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''There were only about six breweries across the state. Before I came, I didn't think people even drank here,'' Kirkland said while monitoring a fresh batch of Grizzly Brown Ale, a dark, nutty variety popular with skiers and other winter recreationists.
Now he cranks out 700 31-gallon barrels of micro-brewed craft beers every year for one of Ogden's most successful restaurants and is looking forward to overseeing another similar operation when Roosters opens its second location in Layton later this year.
Utah's strong religious culture has traditionally frowned on alcohol consumption, as some of the state's laws reflect. But social, moral and health issues aside, there's no denying the beverage's growing impact on the local economy.
Though Utah's beer industry operates under some unique restrictions and a nationwide stigma, beer production, distribution and sales filled or helped fill more than 10,000 jobs and had an economic impact of $754 million on the state in 2004, according to a recent study for industry groups National Beer Wholesalers Association and the Beer Institute.
That figure represents an increase of more than 25 percent over 2001, the last year for which a similar study was conducted. Through direct and indirect contributions, Utah's beer industry helped add more than 1,400 jobs and $48 million in wages from 2001 through 2004, the study said.
The study goes beyond brewing and distributing operations and includes other job sectors that contribute to the industry.
''The beer industry is made up of more than just those who make and distribute beer,'' said Jeff Becker, president of the Washington, D.C.-based Beer Institute. ''We are an industry of farmers, can manufacturers, truck drivers, retailers and many others.''
Compared to nationwide figures, Utah still represents a small portion of the industry.
Beer-related businesses had a total impact of nearly $162 billion on the U.S. economy last year, including 1.8 million jobs paying more than $54 billion in wages.
As in most states, retail sales make up the majority of Utah's beer-related revenue, accounting for more than 58 percent of the $289 million in direct economic impact (wages and taxes) on the state in 2004. Beer sales make up nearly 11 percent of total sales at convenience stores, according to the National Association of Convenience Stores, and are equally important to the success of grocery stores.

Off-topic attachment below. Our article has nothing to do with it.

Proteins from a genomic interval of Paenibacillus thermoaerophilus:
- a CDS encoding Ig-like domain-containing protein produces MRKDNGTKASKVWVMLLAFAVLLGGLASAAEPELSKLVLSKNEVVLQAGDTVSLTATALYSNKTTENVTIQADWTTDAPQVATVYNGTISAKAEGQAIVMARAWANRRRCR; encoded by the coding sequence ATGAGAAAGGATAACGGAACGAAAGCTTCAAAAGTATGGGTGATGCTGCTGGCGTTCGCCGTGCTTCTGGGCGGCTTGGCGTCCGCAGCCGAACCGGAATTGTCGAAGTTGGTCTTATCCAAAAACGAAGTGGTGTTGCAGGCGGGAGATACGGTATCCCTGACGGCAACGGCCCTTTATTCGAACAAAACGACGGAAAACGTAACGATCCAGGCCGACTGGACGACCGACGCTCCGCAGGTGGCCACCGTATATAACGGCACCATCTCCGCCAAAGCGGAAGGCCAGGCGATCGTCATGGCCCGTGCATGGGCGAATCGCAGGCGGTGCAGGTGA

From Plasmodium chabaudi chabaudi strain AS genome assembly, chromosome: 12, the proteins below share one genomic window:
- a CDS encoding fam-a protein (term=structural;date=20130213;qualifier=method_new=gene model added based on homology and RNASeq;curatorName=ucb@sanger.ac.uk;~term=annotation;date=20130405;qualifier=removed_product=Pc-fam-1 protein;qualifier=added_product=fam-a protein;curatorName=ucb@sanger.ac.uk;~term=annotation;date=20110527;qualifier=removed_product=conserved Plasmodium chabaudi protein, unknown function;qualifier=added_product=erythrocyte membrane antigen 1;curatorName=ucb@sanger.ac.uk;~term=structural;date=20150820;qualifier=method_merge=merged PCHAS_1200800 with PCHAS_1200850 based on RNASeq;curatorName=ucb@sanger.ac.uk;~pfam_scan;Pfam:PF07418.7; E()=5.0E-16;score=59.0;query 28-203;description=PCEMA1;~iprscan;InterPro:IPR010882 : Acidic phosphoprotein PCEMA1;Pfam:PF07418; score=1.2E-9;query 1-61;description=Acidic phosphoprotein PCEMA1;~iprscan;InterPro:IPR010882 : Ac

Utah is one of 18 states that govern alcoholic beverage sales, and one of a handful that set strict limits on the alcohol content of most beer sold within the state.
''It can be challenging and limiting, but there's a lot more to beer than just alcohol content,'' Kirkland said. ''In a way, it makes me become a better brewer.''
Wholesaling was second to retail with 21 percent. The Top of Utah is served primarily through two wholesale distributors - Golden Beverage Co. in Ogden and Wasatch Distributing in the Weber Industrial Park north of Ogden. Together, the companies distribute the most popular American brands to more than 800 retail customers in the area.
Brewing operations came in third with slightly more than 20 percent last year, but contributions from in-state brewers - relative newcomers to the market - have shown rapid growth. From 1992 to 2002, Utah brewers' share of the state beer market increased from 0.9 percent to 4.7 percent, according to figures from the Utah Tax Commission.
''The growth started to level off toward the end of the '90s,'' Kirkland said, ''but it's definitely a lot bigger now than when we started.'' Utah brewers sold 44,800 barrels and paid nearly $490,000 in state beer taxes in 2002, up from 7,300 barrels and $78,500 a decade earlier.
The majority, 95 percent of beer sold in Utah, is imported from major breweries, such as Anheuser-Busch and Miller, and distributed through companies such as Wasatch Distributing and Golden Beverage.
A beer tax increase that took effect July 1, 2003, upped the tax per barrel from $11 to $12.80, helping to make 2004 a record high year for beer tax revenue, state Tax Commission chief economist Douglas Macdonald said.
''How the funds are used is becoming more complicated, but there's definitely more money there,'' he said.